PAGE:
Troy Weight, a scale of weights used in England and the United States for weighing gold, silver, and jewels, and in trying the strength of spirituous liquors, and legally established in both countries for determining the weight of coins. The derivation of the term is uncertain. In 1828 a standard troy pound in brass brought from England was declared by act of congress the legal standard of the United States mint. It is equal in weight to 22*815676 cubic inches of distilled water at 62° F., the barometer being at 30 inches. It contains 5,760 grains, of which 24 make a pennyweight, 20 pennyweights an ounce, and 12 ounces a pound. It is the standard of the imperial system of weights in England, and from it is derived the avoirdupois pound, which contains 7,000 troy grains; and 1 lb. avd. = 1-2152777+ lb. troy. (See Avoiedtj-pois.) It is identical with the pound of apothecary's weight, and the ounce and grain of these two weights are also correspondingly the same. The pennyweight subdivision of troy weight, determining the weight of the silver penny, was established in 1266, as equal to the weight of 32 grains of wheat taken from the middle of the ear.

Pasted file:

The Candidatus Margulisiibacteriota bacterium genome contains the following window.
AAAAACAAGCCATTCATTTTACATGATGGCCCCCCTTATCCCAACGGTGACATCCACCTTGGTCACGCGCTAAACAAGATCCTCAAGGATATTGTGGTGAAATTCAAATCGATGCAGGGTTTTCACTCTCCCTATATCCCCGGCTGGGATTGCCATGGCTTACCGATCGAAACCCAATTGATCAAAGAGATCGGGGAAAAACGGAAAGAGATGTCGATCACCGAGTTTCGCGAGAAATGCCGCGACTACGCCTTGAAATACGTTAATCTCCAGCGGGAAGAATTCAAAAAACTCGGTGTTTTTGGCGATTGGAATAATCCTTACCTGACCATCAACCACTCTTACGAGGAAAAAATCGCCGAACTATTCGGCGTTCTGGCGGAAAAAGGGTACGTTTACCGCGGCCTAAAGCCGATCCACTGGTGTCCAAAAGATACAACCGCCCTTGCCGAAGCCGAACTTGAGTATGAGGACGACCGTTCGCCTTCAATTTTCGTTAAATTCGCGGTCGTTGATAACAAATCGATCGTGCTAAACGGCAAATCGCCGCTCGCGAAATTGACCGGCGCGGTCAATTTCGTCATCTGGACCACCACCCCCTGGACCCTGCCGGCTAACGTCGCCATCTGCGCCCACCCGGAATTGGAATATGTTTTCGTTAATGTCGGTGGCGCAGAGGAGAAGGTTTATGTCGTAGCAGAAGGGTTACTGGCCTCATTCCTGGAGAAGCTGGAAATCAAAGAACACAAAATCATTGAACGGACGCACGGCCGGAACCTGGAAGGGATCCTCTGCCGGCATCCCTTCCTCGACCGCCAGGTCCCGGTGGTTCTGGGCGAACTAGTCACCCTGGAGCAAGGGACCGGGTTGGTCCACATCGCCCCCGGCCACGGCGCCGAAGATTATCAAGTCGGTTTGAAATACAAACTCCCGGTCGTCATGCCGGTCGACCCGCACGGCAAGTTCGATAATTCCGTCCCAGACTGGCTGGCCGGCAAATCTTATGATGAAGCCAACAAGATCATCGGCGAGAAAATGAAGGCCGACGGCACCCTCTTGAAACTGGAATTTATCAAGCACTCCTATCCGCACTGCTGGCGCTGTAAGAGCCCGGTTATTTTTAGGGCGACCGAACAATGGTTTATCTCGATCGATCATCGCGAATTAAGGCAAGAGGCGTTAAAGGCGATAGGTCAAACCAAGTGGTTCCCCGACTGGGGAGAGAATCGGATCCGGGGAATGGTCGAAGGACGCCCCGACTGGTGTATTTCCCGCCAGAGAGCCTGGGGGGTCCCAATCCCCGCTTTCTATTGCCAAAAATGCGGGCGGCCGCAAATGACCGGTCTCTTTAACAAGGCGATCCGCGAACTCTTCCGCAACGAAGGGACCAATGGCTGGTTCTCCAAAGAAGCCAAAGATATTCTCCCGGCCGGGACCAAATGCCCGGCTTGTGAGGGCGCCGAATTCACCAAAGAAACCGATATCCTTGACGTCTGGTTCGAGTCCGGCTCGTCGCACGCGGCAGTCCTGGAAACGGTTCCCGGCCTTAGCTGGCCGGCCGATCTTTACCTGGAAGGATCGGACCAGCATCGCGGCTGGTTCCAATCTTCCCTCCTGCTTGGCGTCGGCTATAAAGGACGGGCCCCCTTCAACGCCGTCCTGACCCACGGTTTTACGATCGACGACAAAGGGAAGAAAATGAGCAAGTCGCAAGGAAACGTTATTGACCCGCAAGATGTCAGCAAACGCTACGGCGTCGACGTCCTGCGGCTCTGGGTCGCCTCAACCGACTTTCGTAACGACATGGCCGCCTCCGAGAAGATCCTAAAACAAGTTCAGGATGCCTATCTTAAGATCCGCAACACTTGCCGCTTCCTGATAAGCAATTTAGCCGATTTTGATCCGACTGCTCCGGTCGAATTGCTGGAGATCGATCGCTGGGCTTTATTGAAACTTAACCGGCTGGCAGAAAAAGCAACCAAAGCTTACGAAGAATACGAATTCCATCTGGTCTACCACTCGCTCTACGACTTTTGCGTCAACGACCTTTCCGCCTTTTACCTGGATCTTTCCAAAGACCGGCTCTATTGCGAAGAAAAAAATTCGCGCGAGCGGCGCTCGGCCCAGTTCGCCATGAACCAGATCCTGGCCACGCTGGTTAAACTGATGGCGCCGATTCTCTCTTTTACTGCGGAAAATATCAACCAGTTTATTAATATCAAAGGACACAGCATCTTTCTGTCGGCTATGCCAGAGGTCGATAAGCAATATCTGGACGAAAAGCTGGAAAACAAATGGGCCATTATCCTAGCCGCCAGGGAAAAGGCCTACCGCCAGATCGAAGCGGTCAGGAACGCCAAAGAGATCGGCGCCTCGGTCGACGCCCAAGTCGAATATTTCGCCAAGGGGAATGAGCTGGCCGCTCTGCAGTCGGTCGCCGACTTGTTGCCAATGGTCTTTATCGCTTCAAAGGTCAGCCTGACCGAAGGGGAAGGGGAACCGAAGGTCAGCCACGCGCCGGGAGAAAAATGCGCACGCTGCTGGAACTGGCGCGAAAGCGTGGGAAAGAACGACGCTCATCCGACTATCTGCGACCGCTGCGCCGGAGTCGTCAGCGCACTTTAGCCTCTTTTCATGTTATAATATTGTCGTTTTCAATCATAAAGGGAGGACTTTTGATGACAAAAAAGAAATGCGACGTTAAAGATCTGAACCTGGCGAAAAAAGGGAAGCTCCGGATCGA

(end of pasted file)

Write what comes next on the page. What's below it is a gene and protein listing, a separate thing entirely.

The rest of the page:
As the kings of later times found it expedient to reduce the value of the penny, this reduction was accompanied by a proportional diminution in the number of grains of which it was composed. A troy weight was established in 1618, the pound of which weighed 1.321 pound troy. This is now abolished by law.